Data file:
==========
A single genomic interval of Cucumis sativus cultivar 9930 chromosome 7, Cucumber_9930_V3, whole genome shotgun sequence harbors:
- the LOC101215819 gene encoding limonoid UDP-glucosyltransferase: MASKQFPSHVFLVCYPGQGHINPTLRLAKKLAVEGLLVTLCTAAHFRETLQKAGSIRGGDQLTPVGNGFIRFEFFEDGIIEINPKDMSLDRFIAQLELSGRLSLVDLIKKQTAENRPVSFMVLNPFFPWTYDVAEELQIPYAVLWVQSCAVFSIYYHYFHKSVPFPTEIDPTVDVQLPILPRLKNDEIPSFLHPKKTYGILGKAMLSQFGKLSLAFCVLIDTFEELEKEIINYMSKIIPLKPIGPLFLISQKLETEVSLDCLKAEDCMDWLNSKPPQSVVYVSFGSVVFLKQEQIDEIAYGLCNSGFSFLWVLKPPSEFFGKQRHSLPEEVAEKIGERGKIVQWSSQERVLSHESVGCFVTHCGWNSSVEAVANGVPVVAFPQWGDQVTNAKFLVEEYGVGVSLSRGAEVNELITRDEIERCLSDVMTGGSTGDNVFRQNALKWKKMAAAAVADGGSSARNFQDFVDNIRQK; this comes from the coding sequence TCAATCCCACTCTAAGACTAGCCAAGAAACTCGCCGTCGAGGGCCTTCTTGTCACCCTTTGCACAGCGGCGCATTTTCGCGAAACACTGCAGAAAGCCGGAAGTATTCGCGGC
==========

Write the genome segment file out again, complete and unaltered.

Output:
A single genomic interval of Cucumis sativus cultivar 9930 chromosome 7, Cucumber_9930_V3, whole genome shotgun sequence harbors:
- the LOC101215819 gene encoding limonoid UDP-glucosyltransferase: MASKQFPSHVFLVCYPGQGHINPTLRLAKKLAVEGLLVTLCTAAHFRETLQKAGSIRGGDQLTPVGNGFIRFEFFEDGIIEINPKDMSLDRFIAQLELSGRLSLVDLIKKQTAENRPVSFMVLNPFFPWTYDVAEELQIPYAVLWVQSCAVFSIYYHYFHKSVPFPTEIDPTVDVQLPILPRLKNDEIPSFLHPKKTYGILGKAMLSQFGKLSLAFCVLIDTFEELEKEIINYMSKIIPLKPIGPLFLISQKLETEVSLDCLKAEDCMDWLNSKPPQSVVYVSFGSVVFLKQEQIDEIAYGLCNSGFSFLWVLKPPSEFFGKQRHSLPEEVAEKIGERGKIVQWSSQERVLSHESVGCFVTHCGWNSSVEAVANGVPVVAFPQWGDQVTNAKFLVEEYGVGVSLSRGAEVNELITRDEIERCLSDVMTGGSTGDNVFRQNALKWKKMAAAAVADGGSSARNFQDFVDNIRQK; this comes from the coding sequence TCAATCCCACTCTAAGACTAGCCAAGAAACTCGCCGTCGAGGGCCTTCTTGTCACCCTTTGCACAGCGGCGCATTTTCGCGAAACACTGCAGAAAGCCGGAAGTATTCGCGGC